Statement to say Iran talks will continue

2015-04-02 19:33
German Minister of Foreign Affairs Frank-Walter Steinmeier, walks outside the hotel as the Iran nuclear talks continue, in Lausanne, Switzerland. (Jean-Christophe Bott, AP)

German Minister of Foreign Affairs Frank-Walter Steinmeier, walks outside the hotel as the Iran nuclear talks continue, in Lausanne, Switzerland. (Jean-Christophe Bott, AP)

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Lausanne - A joint statement to be issued at negotiations on Iran's nuclear programme will say enough progress has been reached to continue talks until the final deadline of June 30, Western and Iranian officials at the talks said.

The officials were unable to confirm whether the statement, to be issued by Iran's Foreign Minister Javad Zarif and EU foreign policy chief Federica Mogherini, would contain an announcement of any agreement.

An Iranian official said: "It's just a statement."

Mogherini has acted as a coordinator for the six powers - Britain, China, France, Germany, Russia and the United States - which are negotiating with Tehran to prevent it from acquiring the means to develop a nuclear bomb.

Representatives of all the sides sat for a full session of talks at around 18:00 on Thursday, and officials said they expected the statement around an hour later (17:00 GMT), although it could be delayed.

Zarif and Mogherini would release their statement and US Secretary of State John Kerry would then hold a news conference to explain the outcome.

It would wrap up eight days of marathon talks, extended after a deadline of midnight on Tuesday. The aim of the talks has been to reach a political agreement that could serve as the basis for a final deal by June 30.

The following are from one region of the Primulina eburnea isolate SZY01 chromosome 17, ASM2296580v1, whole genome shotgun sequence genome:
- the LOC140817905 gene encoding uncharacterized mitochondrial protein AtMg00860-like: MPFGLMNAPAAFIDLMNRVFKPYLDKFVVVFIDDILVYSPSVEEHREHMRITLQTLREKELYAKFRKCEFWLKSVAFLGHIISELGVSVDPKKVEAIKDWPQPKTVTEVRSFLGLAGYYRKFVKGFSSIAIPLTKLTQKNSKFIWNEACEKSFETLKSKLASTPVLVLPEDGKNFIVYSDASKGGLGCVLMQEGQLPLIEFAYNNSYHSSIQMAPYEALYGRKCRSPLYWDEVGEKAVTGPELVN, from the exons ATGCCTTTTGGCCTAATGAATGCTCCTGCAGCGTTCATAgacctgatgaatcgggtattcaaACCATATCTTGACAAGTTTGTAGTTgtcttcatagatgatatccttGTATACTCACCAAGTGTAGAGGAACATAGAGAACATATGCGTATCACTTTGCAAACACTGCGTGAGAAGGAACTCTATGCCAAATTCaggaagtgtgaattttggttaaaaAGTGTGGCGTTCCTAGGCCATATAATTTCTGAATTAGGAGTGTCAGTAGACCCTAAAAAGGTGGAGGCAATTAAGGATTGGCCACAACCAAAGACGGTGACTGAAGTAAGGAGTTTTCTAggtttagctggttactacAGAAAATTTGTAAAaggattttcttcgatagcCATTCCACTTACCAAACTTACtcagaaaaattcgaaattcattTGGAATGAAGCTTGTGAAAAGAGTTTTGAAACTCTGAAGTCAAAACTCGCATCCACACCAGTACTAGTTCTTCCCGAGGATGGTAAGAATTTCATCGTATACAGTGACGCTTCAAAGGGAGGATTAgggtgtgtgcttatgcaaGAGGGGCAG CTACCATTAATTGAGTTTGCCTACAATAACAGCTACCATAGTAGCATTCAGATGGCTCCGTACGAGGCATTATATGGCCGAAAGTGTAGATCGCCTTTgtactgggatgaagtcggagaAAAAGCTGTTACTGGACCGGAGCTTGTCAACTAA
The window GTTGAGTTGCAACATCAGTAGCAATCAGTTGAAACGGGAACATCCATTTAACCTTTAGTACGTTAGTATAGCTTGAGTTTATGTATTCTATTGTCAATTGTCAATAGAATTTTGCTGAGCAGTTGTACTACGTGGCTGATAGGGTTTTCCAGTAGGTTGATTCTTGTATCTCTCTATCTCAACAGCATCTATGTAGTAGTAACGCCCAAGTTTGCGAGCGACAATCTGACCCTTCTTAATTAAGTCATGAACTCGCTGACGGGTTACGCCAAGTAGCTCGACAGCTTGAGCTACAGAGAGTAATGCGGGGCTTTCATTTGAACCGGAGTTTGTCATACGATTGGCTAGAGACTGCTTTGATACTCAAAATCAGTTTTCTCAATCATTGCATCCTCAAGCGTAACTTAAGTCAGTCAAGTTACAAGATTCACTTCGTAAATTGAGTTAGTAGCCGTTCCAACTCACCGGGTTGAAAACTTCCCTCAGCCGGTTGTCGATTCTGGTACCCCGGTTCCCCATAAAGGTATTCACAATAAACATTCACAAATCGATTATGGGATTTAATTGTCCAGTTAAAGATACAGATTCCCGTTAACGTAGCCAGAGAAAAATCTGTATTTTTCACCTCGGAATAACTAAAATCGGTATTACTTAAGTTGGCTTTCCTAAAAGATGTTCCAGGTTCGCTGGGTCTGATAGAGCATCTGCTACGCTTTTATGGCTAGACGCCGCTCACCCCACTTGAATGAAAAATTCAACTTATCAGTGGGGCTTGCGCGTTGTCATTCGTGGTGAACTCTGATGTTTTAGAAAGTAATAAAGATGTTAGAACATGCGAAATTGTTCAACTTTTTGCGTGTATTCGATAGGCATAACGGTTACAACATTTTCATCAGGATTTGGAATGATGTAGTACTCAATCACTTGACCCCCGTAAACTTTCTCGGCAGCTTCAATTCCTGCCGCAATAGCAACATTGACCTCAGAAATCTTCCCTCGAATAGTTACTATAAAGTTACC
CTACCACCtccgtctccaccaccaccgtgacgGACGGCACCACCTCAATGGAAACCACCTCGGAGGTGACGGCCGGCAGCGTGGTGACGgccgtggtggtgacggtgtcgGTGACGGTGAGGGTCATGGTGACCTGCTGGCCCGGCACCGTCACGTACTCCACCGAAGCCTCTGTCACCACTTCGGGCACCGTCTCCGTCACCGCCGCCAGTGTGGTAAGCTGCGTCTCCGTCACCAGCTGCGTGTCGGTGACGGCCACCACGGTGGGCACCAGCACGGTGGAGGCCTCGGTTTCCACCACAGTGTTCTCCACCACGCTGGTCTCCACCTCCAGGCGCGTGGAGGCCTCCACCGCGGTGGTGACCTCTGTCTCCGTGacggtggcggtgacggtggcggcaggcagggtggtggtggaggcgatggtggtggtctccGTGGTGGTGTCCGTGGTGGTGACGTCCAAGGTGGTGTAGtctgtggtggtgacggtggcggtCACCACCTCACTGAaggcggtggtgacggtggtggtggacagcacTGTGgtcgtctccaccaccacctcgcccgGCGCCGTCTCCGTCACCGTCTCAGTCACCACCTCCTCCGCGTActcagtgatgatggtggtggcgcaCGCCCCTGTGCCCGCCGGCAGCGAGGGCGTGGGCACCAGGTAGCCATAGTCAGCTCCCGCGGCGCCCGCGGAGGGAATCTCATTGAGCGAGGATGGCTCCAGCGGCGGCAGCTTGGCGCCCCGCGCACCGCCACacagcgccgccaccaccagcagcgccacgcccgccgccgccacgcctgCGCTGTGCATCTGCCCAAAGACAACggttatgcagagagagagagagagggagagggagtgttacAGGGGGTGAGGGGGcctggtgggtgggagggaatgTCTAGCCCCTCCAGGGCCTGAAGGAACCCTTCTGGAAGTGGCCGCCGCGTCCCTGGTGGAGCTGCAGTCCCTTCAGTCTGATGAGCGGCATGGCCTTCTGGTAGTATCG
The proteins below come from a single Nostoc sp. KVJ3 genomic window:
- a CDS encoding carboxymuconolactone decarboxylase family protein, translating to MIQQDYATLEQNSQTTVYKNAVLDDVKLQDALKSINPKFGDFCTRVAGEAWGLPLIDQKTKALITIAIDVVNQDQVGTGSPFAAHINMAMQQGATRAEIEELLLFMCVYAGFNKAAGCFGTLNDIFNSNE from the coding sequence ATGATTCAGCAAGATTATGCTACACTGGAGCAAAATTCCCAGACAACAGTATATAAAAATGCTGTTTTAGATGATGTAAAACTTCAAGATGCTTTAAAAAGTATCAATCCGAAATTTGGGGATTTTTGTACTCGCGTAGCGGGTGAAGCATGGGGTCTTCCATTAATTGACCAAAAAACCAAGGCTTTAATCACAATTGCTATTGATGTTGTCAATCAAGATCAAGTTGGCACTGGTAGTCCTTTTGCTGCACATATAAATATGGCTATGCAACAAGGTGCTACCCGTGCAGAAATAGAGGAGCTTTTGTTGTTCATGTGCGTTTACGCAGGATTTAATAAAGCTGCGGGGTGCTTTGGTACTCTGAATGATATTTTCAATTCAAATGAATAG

The powers want to ensure that Iran does not possess the ability to make a nuclear weapon. Iran wants to preserve what it says is its right to peaceful nuclear technology, while lifting international sanctions that have hamstrung its economy.

The talks are the biggest opportunity for rapprochement between Washington and Tehran since they became enemies after Iran's 1979 revolution, but any deal faces scepticism from conservatives in both countries. US allies in the Middle East are also sceptical, especially Israel and Saudi Arabia.

Throughout the talks, the sides have repeatedly said they were making progress but the negotiations could collapse at any time over disagreement on details.

The United States wants to extend the "breakout time" Iran would need to obtain the enriched uranium needed to make a bomb should it decide to pursue one, by placing limits on Iran's use of centrifuges to make the material and on its stockpiles.

The talks - the culmination of a 12-year process - have become hung up on the issues of Iran's nuclear centrifuge research, details on the lifting of UN sanctions, and how they would be re-imposed if Iran breached the agreement.

All sides are under pressure not to go home empty handed, but Washington reiterated on Wednesday it was willing to walk away if the sides could not agree on a preliminary framework. White House spokesperson Josh Earnest told reporters in Washington: "the time has come for Iran to make some decisions".

Read more on:    iran  |  iran nuclear programme

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